Contemporary Irish Neutrality: Still a Singular Stance
Neutrality is both a specific form of foreign policy and a little understood issue in international relations. Neutrality is also a relatively new concept, only as old as the current international order. The decline of empires in the eighteenth and nineteenth centuries ushered in the era of nation-states and their ideological complement, nationalism. The rise of nationalism has led to foreign policies directed by the governments of each nation-state in the name of protecting sovereignty, primarily by protecting the nation's borders. Each state engages in the international order in an attempt to increase its main realist aim, security. While the modern form of neutrality traces back to Swiss neutrality in the sixteenth century, its current nationalist incarnation goes back only as far as the Concert of Europe (1815), the Hague Agreements (1907), and the Treaty of Versailles (1919). Since then, only a small number of states have pursued neutrality, most of which have been small European states—for example, Austria, Finland, Sweden, and Switzerland.1
The Republic of Ireland, too, belongs to the group of European neutrals, and has pursued neutrality since World War II. Ireland's geographic isolation from the European continent—shielded by the bulk of the English mainland—provided it with a natural barricade from the last century of European conflict. In addition, Ireland's lack of any true capability to project power beyond its shores, [End Page 74] and perhaps its inability to protect its shores from external threat, rules out belligerence as a foreign policy choice. With the exception of its hegemonic neighbor, Great Britain, Ireland has known no longstanding enemies and no international intrigues. It seems, then, that one would be hard-pressed to find a more uninteresting story than Irish neutrality. The Republic of Ireland has neither the ability nor the desire to engage in conflict and, thus, pursues neutrality out of necessity and prudence: end of story.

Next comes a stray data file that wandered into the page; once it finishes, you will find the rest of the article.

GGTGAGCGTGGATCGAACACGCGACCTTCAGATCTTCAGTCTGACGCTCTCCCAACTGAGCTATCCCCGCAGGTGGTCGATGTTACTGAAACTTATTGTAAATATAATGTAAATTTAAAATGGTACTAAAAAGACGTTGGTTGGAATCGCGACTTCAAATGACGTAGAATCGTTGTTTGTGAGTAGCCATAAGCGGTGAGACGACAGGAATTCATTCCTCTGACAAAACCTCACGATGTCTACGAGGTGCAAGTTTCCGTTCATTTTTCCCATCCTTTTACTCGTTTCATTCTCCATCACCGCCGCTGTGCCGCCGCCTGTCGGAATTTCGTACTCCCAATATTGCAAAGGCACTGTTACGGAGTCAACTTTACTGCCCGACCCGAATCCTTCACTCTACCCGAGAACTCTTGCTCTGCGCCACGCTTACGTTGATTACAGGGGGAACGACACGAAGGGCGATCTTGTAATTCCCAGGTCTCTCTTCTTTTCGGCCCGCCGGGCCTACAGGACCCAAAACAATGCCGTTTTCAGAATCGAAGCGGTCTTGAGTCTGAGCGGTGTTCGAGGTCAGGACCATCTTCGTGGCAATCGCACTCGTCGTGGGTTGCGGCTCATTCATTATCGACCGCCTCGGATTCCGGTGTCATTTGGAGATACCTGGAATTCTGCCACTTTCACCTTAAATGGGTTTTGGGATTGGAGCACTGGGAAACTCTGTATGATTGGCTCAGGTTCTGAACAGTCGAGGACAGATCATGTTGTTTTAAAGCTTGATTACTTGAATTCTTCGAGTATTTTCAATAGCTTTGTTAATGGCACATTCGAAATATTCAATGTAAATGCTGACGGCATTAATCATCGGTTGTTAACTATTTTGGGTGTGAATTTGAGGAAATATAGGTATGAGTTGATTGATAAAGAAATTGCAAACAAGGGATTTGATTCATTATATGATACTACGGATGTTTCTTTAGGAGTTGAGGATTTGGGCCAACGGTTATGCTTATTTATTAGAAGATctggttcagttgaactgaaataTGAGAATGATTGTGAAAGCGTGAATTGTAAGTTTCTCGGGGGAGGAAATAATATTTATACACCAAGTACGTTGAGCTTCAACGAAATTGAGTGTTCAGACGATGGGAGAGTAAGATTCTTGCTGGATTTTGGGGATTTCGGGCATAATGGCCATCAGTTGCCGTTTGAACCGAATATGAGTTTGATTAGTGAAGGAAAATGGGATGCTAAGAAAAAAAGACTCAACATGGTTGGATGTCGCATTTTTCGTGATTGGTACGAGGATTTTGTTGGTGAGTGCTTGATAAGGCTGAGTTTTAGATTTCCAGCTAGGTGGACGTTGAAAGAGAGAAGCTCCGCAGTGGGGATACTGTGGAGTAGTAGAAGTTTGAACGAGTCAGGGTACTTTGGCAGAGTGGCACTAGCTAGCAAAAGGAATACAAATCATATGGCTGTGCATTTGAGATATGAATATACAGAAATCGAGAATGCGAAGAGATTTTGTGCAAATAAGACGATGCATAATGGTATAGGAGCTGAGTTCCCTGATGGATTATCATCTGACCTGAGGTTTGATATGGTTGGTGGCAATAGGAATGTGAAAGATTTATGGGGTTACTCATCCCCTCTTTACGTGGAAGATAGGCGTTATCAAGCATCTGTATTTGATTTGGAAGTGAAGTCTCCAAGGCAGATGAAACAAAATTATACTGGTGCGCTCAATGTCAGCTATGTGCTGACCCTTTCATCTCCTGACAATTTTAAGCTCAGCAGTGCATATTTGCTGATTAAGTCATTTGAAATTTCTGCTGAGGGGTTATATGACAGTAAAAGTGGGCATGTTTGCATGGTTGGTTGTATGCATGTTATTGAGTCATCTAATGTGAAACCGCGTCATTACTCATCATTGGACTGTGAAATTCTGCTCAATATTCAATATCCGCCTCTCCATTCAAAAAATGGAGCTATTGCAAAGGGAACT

But the story of Irish neutrality is far more complex. Irish neutrality wraps itself in its historical relations with Britain, in the continuing separate status of Northern Ireland, and in notions of independence and sovereignty, party politics, and the continuance of myths in Irish public opinion. Trevor Salmon's 1989 study of the policy labels Irish neutrality "unprincipled non-belligerency," with "a certain consideration" toward its neighbor Britain.2 Patrick Keatinge labels the unique Irish neutrality a "singular stance"; he contends that most international observers underestimate the contributions of domestic factors to the establishment and maintenance of Irish neutrality.3
Irish neutrality has "morphed" from its World War II form into something much more ambivalent and pragmatic, a form that can both engage in NATO's Partnership for Peace and, simultaneously, the European Union's Common Foreign and Security Policy. Ireland's singular stance contains the core element of nonparticipation in military alliances, while also promoting activity in international peacekeeping operations, particularly under the auspice of the United Nations. Irish deviation from the form of neutrality based on international law that other European neutrals follow—that is, withdrawal from any international commitment that would place the neutral country in a position to have to choose sides in the event of the escalation of conflict—assigns it to a unique place. Moreover, the unarmed Irish version of neutrality sets it apart from its contemporary counterparts in Europe: Finland, Sweden, Switzerland, and Austria.
Jesse, Neal G., "Contemporary Irish Neutrality: Still a Singular Stance" (2007). Political Science Faculty Publications. 16.
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